Furthermore, critically important sampling bias is only considered to a limited extent and is only based on assumptions of statistical constancy. However, the main characteristic of sampling bias is its very violation of constancy, which follows directly from a realistic understanding of heterogeneity. The only scientifically acceptable way to deal with sampling bias is to eliminate it, as has been the main tenet of sampling theory since its creation in 1950 by its founder Pierre Gy. Here lies the main distinction between sampling theory and measurement uncertainty: sampling theory states that sampling bias is a reflection of the effects of incorrect sampling error interacting with specific heterogeneity, while measurement uncertainty It is limited to recognizing a (constant) statistical bias that results from systematic effects attributable to the protocols. or just people.

Measurement uncertainty is a top-down approach that depends on an assumed framework of constant random and systematic effects (incorrect), so individual sources of uncertainty, such as clustering and segregation error, and incorrect sampling errors , are not subject to separate identification, concern, estimation or appropriate action (elimination/reduction). In fact, the full measure of sampling-related sources of uncertainty, sum of sampling errors, are almost completely discarded in the measurement uncertainty approach. It is simply assumed that the analytical sample, which ends up being the test portion, has been extracted and reduced in mass in a representative manner. But if this assumption does not hold, the estimated uncertainty of the analyte concentration is not valid; it will inevitably be too small to an unknown, but significant (and variable) degree. The very different perspectives offered by measurement uncertainty and sampling theory urgently need clarification and reconciliation.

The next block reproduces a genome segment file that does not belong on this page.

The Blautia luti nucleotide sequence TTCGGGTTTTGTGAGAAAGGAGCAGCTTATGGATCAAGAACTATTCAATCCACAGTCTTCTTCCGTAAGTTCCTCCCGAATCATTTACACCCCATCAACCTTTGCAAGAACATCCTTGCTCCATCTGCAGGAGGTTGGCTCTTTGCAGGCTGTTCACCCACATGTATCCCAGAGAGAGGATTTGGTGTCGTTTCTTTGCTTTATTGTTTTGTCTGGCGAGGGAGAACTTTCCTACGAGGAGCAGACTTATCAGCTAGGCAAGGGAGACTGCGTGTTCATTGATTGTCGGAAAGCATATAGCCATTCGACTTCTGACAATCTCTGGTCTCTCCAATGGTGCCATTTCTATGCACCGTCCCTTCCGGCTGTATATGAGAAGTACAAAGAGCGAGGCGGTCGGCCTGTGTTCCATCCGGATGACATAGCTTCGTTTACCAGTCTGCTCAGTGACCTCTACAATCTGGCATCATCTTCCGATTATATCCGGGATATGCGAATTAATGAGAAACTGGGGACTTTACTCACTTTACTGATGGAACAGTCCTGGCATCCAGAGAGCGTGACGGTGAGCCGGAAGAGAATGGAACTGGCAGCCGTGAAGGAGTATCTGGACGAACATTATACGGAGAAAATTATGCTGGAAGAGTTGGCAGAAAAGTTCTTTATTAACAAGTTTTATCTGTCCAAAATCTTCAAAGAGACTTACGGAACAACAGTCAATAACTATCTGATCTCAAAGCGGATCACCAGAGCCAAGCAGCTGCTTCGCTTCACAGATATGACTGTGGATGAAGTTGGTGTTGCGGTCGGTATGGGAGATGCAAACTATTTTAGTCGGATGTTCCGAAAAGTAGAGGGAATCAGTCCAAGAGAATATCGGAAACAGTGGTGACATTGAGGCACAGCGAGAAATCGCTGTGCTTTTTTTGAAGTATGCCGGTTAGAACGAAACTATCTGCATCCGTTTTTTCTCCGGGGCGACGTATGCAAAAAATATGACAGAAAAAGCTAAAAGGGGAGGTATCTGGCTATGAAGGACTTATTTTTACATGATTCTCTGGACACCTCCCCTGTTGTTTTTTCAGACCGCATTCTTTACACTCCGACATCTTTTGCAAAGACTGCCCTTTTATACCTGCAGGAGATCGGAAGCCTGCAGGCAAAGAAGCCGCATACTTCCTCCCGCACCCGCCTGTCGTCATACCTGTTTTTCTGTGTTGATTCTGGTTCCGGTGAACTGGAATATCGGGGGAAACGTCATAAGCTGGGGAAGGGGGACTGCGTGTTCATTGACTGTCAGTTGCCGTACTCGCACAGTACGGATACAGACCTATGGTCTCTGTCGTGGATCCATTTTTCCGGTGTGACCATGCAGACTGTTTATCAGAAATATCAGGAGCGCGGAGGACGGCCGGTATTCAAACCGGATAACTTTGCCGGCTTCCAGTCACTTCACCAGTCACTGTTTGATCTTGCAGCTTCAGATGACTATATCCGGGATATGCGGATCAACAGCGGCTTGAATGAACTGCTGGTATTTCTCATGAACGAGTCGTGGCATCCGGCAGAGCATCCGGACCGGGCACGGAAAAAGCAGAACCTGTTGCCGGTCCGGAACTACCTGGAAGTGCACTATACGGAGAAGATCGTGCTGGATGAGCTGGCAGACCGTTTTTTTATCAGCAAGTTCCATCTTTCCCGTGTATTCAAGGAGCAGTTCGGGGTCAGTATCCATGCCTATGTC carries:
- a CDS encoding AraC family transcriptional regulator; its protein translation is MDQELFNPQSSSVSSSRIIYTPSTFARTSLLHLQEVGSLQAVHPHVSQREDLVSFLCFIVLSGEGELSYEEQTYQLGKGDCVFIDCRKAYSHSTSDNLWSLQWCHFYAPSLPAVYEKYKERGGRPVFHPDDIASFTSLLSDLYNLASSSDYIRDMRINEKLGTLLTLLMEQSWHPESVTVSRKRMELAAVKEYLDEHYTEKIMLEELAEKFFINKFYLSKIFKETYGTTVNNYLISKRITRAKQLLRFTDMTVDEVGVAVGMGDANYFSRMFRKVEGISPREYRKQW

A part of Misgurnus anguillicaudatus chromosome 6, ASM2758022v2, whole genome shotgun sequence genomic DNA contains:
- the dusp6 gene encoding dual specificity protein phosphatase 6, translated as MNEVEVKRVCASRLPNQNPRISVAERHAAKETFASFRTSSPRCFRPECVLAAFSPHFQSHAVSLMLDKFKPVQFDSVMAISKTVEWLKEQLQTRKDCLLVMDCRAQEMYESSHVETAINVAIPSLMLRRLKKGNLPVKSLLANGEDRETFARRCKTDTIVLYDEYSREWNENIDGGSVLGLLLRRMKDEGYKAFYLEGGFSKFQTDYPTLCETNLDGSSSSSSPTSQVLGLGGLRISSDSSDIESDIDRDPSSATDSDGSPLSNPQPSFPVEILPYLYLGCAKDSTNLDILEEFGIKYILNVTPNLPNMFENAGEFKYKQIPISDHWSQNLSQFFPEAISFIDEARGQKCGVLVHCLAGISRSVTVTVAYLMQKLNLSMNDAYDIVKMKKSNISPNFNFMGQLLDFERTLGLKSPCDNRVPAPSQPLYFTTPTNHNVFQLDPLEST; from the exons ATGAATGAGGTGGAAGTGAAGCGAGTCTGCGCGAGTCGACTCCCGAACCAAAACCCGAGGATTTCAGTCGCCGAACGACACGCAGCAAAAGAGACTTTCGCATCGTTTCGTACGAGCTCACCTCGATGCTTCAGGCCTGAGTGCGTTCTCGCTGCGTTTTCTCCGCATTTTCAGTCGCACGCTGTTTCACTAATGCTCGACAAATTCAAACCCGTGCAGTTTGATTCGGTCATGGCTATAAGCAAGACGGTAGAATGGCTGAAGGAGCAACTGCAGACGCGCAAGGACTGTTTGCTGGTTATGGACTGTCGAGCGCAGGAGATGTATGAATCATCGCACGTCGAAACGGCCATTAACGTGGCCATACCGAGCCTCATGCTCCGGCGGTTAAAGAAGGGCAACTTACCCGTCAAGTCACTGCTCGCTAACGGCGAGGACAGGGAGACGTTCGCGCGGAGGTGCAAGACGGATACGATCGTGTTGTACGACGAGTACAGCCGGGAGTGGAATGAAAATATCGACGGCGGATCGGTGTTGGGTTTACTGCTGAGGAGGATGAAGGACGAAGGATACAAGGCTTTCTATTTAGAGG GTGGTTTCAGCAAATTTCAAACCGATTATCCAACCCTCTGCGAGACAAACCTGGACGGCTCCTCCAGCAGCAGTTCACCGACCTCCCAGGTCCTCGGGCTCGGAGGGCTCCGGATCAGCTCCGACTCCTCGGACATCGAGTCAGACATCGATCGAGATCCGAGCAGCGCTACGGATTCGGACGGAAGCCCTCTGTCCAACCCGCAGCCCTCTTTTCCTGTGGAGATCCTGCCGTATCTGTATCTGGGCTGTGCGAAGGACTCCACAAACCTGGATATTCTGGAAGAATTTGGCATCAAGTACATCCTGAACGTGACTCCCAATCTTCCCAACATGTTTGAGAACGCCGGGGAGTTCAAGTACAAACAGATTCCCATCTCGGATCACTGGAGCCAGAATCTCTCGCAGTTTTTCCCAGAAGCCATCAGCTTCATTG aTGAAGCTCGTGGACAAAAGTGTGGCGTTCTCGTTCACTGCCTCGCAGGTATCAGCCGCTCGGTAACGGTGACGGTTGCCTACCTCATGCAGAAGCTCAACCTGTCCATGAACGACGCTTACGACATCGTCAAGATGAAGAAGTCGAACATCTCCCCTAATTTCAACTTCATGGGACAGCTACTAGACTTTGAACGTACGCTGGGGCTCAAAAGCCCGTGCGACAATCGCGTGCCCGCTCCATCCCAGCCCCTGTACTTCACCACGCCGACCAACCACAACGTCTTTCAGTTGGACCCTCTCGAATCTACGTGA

To that end, we call for an integration of sampling theory with the measurement uncertainty approach. To avoid underestimation of active sources of uncertainty, we must integrate the effects of the three components (sample extraction stage, sample preparation stage, and analytical stage), which can actually be done uniformly; There is no need to change the current framework for measurement uncertainty analysis just to recognize the fundamental role played by sampling theory, that is, the framework for measurement uncertainty sampling. These sampling and sample preparation branches should be implemented in each measurement uncertainty framework, as contributions to sampling uncertainty. Logically, it should be treated before traditional measurement uncertainties. In this scheme, sampling theory provides a valid and representative analytical aliquot as a basis for the estimation of the uncertainty analysis of the now valid measurement.

### End of the debate?

Hopefully, we have explained the critical deficiencies in measurement uncertainty and have shown that sampling theory must be introduced as an essential first part in the complete framework of the measurement process, taking charge and responsibility for all sampling problems in all cases. the scales, throughout the entire aliquot batch. process. We want to see a much-needed reconciliation between two frameworks that, for too long, have been the subject of quite antagonism. Indeed, the “debate” between the sampling theory and measurement uncertainty communities has sometimes been unnecessarily harsh, but we can add that such hostilities have been one-sided (always directed toward sampling theory).

Disputes aside, we hope that our efforts will be seen as a call for the constructive integration of sampling theory and measurement uncertainty, and we look forward to feedback from the broader community.